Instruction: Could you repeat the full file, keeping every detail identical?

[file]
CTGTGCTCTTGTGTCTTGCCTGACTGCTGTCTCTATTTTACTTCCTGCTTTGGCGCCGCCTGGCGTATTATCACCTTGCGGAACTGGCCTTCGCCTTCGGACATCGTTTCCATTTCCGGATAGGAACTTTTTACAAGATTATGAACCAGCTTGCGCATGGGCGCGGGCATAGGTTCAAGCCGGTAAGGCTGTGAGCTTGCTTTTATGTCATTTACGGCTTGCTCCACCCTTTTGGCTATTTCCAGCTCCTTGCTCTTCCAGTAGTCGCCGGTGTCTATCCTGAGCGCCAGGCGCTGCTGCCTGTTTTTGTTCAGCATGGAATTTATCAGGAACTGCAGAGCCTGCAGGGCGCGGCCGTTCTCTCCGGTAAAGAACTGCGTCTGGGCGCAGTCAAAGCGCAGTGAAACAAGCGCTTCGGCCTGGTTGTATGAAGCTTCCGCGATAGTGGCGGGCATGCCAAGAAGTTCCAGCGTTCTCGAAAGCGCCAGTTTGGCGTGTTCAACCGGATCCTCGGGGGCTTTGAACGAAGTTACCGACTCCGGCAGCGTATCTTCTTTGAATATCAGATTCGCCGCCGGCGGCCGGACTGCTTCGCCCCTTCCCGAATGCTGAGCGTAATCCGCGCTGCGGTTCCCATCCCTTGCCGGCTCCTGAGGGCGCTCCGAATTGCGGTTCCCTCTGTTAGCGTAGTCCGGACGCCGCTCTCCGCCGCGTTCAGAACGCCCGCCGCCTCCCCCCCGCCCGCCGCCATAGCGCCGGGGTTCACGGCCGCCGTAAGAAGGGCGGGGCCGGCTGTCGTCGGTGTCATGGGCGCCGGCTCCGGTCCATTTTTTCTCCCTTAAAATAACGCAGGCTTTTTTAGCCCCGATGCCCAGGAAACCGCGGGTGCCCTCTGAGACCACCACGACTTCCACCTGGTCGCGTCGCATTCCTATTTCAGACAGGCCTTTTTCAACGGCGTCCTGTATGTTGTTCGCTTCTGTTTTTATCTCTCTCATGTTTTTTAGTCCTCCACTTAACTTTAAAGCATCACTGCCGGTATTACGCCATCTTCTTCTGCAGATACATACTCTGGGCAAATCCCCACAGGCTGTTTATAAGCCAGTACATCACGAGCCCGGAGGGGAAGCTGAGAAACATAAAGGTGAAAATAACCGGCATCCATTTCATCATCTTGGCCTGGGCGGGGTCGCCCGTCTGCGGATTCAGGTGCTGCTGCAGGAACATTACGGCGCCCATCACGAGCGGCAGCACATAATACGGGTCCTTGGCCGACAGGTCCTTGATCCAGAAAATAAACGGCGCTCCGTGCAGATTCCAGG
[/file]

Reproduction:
CTGTGCTCTTGTGTCTTGCCTGACTGCTGTCTCTATTTTACTTCCTGCTTTGGCGCCGCCTGGCGTATTATCACCTTGCGGAACTGGCCTTCGCCTTCGGACATCGTTTCCATTTCCGGATAGGAACTTTTTACAAGATTATGAACCAGCTTGCGCATGGGCGCGGGCATAGGTTCAAGCCGGTAAGGCTGTGAGCTTGCTTTTATGTCATTTACGGCTTGCTCCACCCTTTTGGCTATTTCCAGCTCCTTGCTCTTCCAGTAGTCGCCGGTGTCTATCCTGAGCGCCAGGCGCTGCTGCCTGTTTTTGTTCAGCATGGAATTTATCAGGAACTGCAGAGCCTGCAGGGCGCGGCCGTTCTCTCCGGTAAAGAACTGCGTCTGGGCGCAGTCAAAGCGCAGTGAAACAAGCGCTTCGGCCTGGTTGTATGAAGCTTCCGCGATAGTGGCGGGCATGCCAAGAAGTTCCAGCGTTCTCGAAAGCGCCAGTTTGGCGTGTTCAACCGGATCCTCGGGGGCTTTGAACGAAGTTACCGACTCCGGCAGCGTATCTTCTTTGAATATCAGATTCGCCGCCGGCGGCCGGACTGCTTCGCCCCTTCCCGAATGCTGAGCGTAATCCGCGCTGCGGTTCCCATCCCTTGCCGGCTCCTGAGGGCGCTCCGAATTGCGGTTCCCTCTGTTAGCGTAGTCCGGACGCCGCTCTCCGCCGCGTTCAGAACGCCCGCCGCCTCCCCCCCGCCCGCCGCCATAGCGCCGGGGTTCACGGCCGCCGTAAGAAGGGCGGGGCCGGCTGTCGTCGGTGTCATGGGCGCCGGCTCCGGTCCATTTTTTCTCCCTTAAAATAACGCAGGCTTTTTTAGCCCCGATGCCCAGGAAACCGCGGGTGCCCTCTGAGACCACCACGACTTCCACCTGGTCGCGTCGCATTCCTATTTCAGACAGGCCTTTTTCAACGGCGTCCTGTATGTTGTTCGCTTCTGTTTTTATCTCTCTCATGTTTTTTAGTCCTCCACTTAACTTTAAAGCATCACTGCCGGTATTACGCCATCTTCTTCTGCAGATACATACTCTGGGCAAATCCCCACAGGCTGTTTATAAGCCAGTACATCACGAGCCCGGAGGGGAAGCTGAGAAACATAAAGGTGAAAATAACCGGCATCCATTTCATCATCTTGGCCTGGGCGGGGTCGCCCGTCTGCGGATTCAGGTGCTGCTGCAGGAACATTACGGCGCCCATCACGAGCGGCAGCACATAATACGGGTCCTTGGCCGACAGGTCCTTGATCCAGAAAATAAACGGCGCTCCGTGCAGATTCCAGG